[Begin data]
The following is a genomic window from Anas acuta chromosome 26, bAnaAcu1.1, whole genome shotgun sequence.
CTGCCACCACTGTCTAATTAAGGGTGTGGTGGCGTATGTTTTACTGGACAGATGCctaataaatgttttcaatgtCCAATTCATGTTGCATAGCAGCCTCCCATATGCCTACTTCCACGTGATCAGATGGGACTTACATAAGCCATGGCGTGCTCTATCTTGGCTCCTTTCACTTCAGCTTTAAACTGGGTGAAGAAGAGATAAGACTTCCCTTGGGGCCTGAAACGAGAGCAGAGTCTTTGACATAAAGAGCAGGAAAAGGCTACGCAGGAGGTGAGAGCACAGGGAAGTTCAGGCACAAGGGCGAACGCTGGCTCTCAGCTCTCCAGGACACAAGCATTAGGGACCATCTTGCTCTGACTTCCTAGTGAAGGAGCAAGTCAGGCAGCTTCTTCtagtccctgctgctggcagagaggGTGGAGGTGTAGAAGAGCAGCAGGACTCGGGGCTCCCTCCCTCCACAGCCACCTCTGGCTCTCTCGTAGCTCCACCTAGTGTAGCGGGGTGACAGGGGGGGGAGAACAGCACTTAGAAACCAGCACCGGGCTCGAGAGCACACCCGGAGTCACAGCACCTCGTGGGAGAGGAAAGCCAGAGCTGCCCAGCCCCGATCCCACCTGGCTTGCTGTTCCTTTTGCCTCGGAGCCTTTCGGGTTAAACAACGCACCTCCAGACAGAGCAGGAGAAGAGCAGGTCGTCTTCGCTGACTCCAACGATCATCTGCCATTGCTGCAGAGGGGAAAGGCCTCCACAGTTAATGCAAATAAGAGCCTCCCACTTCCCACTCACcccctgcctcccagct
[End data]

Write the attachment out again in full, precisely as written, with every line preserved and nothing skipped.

The following is a genomic window from Anas acuta chromosome 26, bAnaAcu1.1, whole genome shotgun sequence.
CTGCCACCACTGTCTAATTAAGGGTGTGGTGGCGTATGTTTTACTGGACAGATGCctaataaatgttttcaatgtCCAATTCATGTTGCATAGCAGCCTCCCATATGCCTACTTCCACGTGATCAGATGGGACTTACATAAGCCATGGCGTGCTCTATCTTGGCTCCTTTCACTTCAGCTTTAAACTGGGTGAAGAAGAGATAAGACTTCCCTTGGGGCCTGAAACGAGAGCAGAGTCTTTGACATAAAGAGCAGGAAAAGGCTACGCAGGAGGTGAGAGCACAGGGAAGTTCAGGCACAAGGGCGAACGCTGGCTCTCAGCTCTCCAGGACACAAGCATTAGGGACCATCTTGCTCTGACTTCCTAGTGAAGGAGCAAGTCAGGCAGCTTCTTCtagtccctgctgctggcagagaggGTGGAGGTGTAGAAGAGCAGCAGGACTCGGGGCTCCCTCCCTCCACAGCCACCTCTGGCTCTCTCGTAGCTCCACCTAGTGTAGCGGGGTGACAGGGGGGGGAGAACAGCACTTAGAAACCAGCACCGGGCTCGAGAGCACACCCGGAGTCACAGCACCTCGTGGGAGAGGAAAGCCAGAGCTGCCCAGCCCCGATCCCACCTGGCTTGCTGTTCCTTTTGCCTCGGAGCCTTTCGGGTTAAACAACGCACCTCCAGACAGAGCAGGAGAAGAGCAGGTCGTCTTCGCTGACTCCAACGATCATCTGCCATTGCTGCAGAGGGGAAAGGCCTCCACAGTTAATGCAAATAAGAGCCTCCCACTTCCCACTCACcccctgcctcccagct